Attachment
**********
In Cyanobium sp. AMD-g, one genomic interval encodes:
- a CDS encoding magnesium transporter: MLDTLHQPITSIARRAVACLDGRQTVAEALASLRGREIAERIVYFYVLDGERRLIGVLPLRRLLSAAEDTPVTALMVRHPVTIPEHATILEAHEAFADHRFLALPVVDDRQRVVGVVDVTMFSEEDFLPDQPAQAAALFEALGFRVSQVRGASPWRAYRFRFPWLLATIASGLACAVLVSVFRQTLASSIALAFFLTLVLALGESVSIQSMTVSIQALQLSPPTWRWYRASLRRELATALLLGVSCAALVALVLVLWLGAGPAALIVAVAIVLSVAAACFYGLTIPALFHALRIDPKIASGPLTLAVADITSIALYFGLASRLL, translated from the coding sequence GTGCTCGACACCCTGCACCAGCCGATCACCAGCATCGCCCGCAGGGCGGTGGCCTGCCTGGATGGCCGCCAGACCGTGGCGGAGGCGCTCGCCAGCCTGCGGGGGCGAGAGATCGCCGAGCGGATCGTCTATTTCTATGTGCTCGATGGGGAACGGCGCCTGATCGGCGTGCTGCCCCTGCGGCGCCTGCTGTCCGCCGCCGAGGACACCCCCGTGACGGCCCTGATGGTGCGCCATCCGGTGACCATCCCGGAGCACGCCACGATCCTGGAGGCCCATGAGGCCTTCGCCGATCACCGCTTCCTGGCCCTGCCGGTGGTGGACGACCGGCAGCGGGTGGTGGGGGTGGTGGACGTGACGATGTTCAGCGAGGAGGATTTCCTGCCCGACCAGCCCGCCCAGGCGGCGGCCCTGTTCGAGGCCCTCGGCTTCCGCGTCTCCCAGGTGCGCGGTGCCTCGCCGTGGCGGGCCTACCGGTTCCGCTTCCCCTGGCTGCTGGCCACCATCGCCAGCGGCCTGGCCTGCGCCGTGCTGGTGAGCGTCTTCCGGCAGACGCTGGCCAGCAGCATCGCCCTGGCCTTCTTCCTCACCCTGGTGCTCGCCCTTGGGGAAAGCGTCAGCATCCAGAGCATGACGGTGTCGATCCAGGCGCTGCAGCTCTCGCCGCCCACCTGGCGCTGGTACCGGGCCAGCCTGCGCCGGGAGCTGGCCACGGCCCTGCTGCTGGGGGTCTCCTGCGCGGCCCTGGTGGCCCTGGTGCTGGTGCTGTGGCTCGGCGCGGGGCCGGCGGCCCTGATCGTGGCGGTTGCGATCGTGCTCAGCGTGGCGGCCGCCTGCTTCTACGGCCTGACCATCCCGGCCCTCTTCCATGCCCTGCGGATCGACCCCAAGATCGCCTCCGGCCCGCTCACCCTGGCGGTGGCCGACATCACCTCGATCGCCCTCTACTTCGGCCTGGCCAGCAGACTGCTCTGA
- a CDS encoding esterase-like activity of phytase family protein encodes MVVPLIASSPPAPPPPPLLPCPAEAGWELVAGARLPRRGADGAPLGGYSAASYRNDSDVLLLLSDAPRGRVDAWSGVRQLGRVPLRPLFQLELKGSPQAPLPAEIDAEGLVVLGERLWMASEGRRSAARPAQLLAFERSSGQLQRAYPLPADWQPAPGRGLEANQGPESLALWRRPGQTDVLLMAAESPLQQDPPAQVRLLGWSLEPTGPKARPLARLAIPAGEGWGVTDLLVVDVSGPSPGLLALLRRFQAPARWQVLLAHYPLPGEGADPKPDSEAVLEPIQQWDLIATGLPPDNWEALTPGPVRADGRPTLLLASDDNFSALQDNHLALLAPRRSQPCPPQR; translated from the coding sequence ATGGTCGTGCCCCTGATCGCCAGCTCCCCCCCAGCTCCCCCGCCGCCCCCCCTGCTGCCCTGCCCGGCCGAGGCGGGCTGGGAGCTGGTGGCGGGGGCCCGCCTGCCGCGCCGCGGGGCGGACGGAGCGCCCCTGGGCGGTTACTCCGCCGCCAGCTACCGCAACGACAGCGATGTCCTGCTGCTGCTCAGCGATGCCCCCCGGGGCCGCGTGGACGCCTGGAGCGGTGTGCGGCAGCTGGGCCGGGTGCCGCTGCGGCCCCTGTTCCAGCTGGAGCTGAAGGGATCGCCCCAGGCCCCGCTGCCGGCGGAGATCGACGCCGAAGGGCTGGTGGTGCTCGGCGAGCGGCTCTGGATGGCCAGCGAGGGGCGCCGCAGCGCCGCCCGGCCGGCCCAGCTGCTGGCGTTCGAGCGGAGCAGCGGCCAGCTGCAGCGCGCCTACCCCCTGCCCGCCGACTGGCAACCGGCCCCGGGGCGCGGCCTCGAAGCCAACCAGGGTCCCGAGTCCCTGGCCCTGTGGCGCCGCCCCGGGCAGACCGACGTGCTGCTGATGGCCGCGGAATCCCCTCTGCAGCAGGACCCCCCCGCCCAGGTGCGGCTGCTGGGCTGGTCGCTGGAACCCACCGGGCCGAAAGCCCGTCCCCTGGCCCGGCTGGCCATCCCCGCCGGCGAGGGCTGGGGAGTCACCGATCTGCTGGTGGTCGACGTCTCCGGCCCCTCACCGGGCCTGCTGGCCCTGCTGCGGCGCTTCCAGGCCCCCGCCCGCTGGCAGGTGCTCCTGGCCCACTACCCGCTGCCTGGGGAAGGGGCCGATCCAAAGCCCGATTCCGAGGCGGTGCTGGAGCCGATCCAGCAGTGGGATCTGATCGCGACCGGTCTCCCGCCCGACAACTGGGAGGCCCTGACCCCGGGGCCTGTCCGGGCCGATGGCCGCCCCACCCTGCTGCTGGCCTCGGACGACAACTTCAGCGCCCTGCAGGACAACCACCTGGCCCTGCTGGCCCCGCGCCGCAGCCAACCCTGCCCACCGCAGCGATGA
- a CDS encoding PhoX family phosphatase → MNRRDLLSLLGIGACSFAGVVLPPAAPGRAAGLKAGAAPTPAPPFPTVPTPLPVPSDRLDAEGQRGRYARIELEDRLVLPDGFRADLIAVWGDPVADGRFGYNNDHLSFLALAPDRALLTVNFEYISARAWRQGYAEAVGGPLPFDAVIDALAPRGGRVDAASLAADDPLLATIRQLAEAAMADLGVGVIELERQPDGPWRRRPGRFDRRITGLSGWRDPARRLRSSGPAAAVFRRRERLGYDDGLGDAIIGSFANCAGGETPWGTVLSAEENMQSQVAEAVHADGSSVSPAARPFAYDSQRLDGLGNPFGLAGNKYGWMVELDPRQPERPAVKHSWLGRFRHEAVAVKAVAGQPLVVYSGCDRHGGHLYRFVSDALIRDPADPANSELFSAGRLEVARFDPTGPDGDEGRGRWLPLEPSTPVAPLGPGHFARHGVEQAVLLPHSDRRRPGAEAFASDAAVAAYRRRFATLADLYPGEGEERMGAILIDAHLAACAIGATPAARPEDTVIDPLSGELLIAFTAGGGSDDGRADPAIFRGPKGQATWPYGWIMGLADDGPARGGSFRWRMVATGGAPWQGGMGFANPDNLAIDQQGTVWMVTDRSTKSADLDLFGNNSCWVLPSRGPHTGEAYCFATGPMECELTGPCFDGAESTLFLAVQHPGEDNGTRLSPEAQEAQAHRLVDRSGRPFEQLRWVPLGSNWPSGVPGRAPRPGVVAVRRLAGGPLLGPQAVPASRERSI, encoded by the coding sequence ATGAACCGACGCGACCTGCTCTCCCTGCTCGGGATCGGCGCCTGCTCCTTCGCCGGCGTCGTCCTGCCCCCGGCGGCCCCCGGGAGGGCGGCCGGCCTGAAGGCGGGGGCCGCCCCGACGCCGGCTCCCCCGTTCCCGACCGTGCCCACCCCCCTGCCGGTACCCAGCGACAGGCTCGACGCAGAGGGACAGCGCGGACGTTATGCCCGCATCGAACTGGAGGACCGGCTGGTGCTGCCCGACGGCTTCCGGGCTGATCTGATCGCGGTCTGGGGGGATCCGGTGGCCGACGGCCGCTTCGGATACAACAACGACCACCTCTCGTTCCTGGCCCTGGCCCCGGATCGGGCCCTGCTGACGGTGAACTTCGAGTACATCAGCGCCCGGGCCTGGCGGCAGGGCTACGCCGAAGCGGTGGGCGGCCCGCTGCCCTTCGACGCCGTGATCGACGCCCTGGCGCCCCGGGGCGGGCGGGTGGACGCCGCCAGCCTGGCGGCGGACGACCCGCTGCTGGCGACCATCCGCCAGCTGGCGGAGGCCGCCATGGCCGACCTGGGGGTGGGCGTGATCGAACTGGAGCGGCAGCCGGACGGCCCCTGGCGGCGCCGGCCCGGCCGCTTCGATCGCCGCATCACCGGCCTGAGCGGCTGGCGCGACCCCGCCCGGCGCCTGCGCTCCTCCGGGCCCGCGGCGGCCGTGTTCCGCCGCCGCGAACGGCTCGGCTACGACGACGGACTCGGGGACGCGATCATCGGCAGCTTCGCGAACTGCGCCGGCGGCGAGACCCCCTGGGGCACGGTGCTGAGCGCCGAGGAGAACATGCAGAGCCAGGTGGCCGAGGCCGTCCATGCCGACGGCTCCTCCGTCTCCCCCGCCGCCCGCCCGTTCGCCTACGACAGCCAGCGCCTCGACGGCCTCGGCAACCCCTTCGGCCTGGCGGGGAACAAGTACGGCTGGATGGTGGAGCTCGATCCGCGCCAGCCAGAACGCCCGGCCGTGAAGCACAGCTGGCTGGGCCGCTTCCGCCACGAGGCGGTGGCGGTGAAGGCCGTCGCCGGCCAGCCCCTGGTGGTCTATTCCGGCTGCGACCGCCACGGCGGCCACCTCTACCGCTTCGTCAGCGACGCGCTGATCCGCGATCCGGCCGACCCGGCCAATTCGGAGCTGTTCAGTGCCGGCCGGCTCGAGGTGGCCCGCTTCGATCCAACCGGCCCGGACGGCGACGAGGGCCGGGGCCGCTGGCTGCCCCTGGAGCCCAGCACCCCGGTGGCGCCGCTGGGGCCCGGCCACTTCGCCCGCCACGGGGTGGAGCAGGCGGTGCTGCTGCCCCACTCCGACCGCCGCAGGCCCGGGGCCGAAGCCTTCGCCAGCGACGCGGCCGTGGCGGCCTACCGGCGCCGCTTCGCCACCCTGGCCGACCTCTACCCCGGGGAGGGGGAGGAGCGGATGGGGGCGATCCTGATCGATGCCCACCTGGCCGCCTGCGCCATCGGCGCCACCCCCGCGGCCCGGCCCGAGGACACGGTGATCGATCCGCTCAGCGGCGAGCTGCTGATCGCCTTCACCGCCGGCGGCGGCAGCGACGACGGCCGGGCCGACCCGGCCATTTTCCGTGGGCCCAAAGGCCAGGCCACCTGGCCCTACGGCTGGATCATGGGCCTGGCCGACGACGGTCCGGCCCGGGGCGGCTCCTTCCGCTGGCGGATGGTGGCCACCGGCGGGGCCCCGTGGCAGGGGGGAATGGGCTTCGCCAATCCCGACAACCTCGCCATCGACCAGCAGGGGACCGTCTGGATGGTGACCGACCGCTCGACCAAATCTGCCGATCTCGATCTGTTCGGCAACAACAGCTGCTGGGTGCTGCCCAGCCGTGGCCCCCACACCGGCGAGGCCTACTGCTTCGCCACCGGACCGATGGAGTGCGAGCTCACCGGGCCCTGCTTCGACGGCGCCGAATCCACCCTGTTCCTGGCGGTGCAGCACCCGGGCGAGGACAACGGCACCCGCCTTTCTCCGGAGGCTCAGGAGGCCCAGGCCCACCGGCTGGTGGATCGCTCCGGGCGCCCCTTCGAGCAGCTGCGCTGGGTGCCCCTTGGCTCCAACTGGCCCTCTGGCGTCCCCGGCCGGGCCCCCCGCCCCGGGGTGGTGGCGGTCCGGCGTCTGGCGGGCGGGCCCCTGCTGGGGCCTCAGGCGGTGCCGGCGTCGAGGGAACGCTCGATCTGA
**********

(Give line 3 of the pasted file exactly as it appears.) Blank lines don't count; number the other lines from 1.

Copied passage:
- a CDS encoding esterase-like activity of phytase family protein encodes MVVPLIASSPPAPPPPPLLPCPAEAGWELVAGARLPRRGADGAPLGGYSAASYRNDSDVLLLLSDAPRGRVDAWSGVRQLGRVPLRPLFQLELKGSPQAPLPAEIDAEGLVVLGERLWMASEGRRSAARPAQLLAFERSSGQLQRAYPLPADWQPAPGRGLEANQGPESLALWRRPGQTDVLLMAAESPLQQDPPAQVRLLGWSLEPTGPKARPLARLAIPAGEGWGVTDLLVVDVSGPSPGLLALLRRFQAPARWQVLLAHYPLPGEGADPKPDSEAVLEPIQQWDLIATGLPPDNWEALTPGPVRADGRPTLLLASDDNFSALQDNHLALLAPRRSQPCPPQR; translated from the coding sequence ATGGTCGTGCCCCTGATCGCCAGCTCCCCCCCAGCTCCCCCGCCGCCCCCCCTGCTGCCCTGCCCGGCCGAGGCGGGCTGGGAGCTGGTGGCGGGGGCCCGCCTGCCGCGCCGCGGGGCGGACGGAGCGCCCCTGGGCGGTTACTCCGCCGCCAGCTACCGCAACGACAGCGATGTCCTGCTGCTGCTCAGCGATGCCCCCCGGGGCCGCGTGGACGCCTGGAGCGGTGTGCGGCAGCTGGGCCGGGTGCCGCTGCGGCCCCTGTTCCAGCTGGAGCTGAAGGGATCGCCCCAGGCCCCGCTGCCGGCGGAGATCGACGCCGAAGGGCTGGTGGTGCTCGGCGAGCGGCTCTGGATGGCCAGCGAGGGGCGCCGCAGCGCCGCCCGGCCGGCCCAGCTGCTGGCGTTCGAGCGGAGCAGCGGCCAGCTGCAGCGCGCCTACCCCCTGCCCGCCGACTGGCAACCGGCCCCGGGGCGCGGCCTCGAAGCCAACCAGGGTCCCGAGTCCCTGGCCCTGTGGCGCCGCCCCGGGCAGACCGACGTGCTGCTGATGGCCGCGGAATCCCCTCTGCAGCAGGACCCCCCCGCCCAGGTGCGGCTGCTGGGCTGGTCGCTGGAACCCACCGGGCCGAAAGCCCGTCCCCTGGCCCGGCTGGCCATCCCCGCCGGCGAGGGCTGGGGAGTCACCGATCTGCTGGTGGTCGACGTCTCCGGCCCCTCACCGGGCCTGCTGGCCCTGCTGCGGCGCTTCCAGGCCCCCGCCCGCTGGCAGGTGCTCCTGGCCCACTACCCGCTGCCTGGGGAAGGGGCCGATCCAAAGCCCGATTCCGAGGCGGTGCTGGAGCCGATCCAGCAGTGGGATCTGATCGCGACCGGTCTCCCGCCCGACAACTGGGAGGCCCTGACCCCGGGGCCTGTCCGGGCCGATGGCCGCCCCACCCTGCTGCTGGCCTCGGACGACAACTTCAGCGCCCTGCAGGACAACCACCTGGCCCTGCTGGCCCCGCGCCGCAGCCAACCCTGCCCACCGCAGCGATGA